Army vs. Navy – a family tradition.

Fly Navy (like my husband did) and beat Army.  It is a difficult game to watch because you do not want any military team to lose. Navy lost last year, after 14 year of winning and that was hard, but at the same time I was glad some Army boys got to win.

This is a family tradition for us. Oh, and by the way, the spirit videos are too great, no matter which side you are on.

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This year, the Navy boys are saluting our Blue Angels – how amazing is that? Our “home town” flight crew. It is pretty amazing. Going to say it – outstanding.

We are going to the Sandbar and and meeting up with quite a few friends, but more Army people than I would like. But you know, Navy just seems to keep winning mostly (except last year) – for a very long time, Happily, I get to wear the MotH’s flight jacket this year, since it is super cold (okay, I get it, super cold, um, for us – our friends from the north would/will totally laugh, but to me, it is damn cold). The Boy will wear Steve’s leather jacket. I’d like to wear it, but it pretty much swallows me. The flight jacket is my favorite. But The Boy tried on the leather jacket tonight and he looked pretty amazing. Yep. Need pictures, indeed.

I do love a good family tradition – one that we have been doing for, lord I cannot remember how many years now. But the next post is about the FSU 1998 season that started out at the Army/Navy game and ended up with a drunk mess and a national championship in Tempe – oh, that is a post for another (long) night. Fun, but more work than I would care to think about.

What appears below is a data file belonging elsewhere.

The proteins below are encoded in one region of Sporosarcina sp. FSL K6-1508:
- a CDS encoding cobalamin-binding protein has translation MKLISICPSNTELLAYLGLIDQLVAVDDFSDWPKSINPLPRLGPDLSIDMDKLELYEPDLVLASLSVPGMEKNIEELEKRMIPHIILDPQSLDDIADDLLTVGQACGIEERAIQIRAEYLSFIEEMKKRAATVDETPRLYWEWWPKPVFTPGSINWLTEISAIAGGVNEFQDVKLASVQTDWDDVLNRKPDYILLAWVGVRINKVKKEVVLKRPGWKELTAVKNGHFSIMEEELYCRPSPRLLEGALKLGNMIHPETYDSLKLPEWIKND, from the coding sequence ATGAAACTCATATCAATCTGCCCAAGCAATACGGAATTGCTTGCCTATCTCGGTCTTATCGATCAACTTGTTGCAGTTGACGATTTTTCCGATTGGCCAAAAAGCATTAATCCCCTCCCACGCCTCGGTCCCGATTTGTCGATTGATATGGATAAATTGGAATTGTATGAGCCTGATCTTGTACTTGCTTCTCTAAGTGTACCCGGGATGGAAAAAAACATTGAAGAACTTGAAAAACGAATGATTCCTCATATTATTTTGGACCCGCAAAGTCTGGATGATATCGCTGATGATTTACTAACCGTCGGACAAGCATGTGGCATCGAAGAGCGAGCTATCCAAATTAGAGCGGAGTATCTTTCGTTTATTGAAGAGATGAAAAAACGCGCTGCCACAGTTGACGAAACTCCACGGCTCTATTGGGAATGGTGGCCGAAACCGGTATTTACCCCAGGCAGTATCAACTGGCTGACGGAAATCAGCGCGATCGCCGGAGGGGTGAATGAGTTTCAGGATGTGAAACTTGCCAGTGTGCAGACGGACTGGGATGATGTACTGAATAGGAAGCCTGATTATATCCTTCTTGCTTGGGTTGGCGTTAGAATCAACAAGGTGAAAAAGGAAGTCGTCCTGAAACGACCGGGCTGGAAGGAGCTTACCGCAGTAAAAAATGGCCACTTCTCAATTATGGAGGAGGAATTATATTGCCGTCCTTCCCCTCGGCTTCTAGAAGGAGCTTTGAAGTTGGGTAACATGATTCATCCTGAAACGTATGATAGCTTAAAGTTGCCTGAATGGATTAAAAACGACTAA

Sweet Potato Casserole – required for Thanksgiving

This is such a family tradition that I am sure I have posted about this to the point that everyone might just be sick of it. That said, I just cannot help myself. It is not Thanksgiving without it. Or Christmas either, for that matter.

D&D_2344The recipe is from my brother’s wife. It was a tradition in her family and when she brought it to our family – well, let’s just say that was it. One of us, usually me, always made it for Thanksgiving and now I have been making it for our family, including the MotH’s family that I just cannot get out of it – not that I would want to. It is just dumbly good. It is just expected on Thanksgiving and Christmas too. Never hurts that this is when sweet potatoes are really cheap either.
How cool is it that one family’s recipe becomes another’s and then another’s. I guess that is the value of tradition – that, and excellent food.

3 cups cooked, mashed sweet potatoes – lately, I prefer roasting them ahead of time
1 cup sugar
1/2 cup milk
1/3 cup unsalted butter, melted and cooled
2 large eggs
1 tsp vanilla
1 cup coconut flakes or more
1 cup chopped pecans – or more if you prefer, which I do*
1 cup brown sugar
1/3 cup all purpose flour
1/2 cup unsalted butter, melted and cooled slightly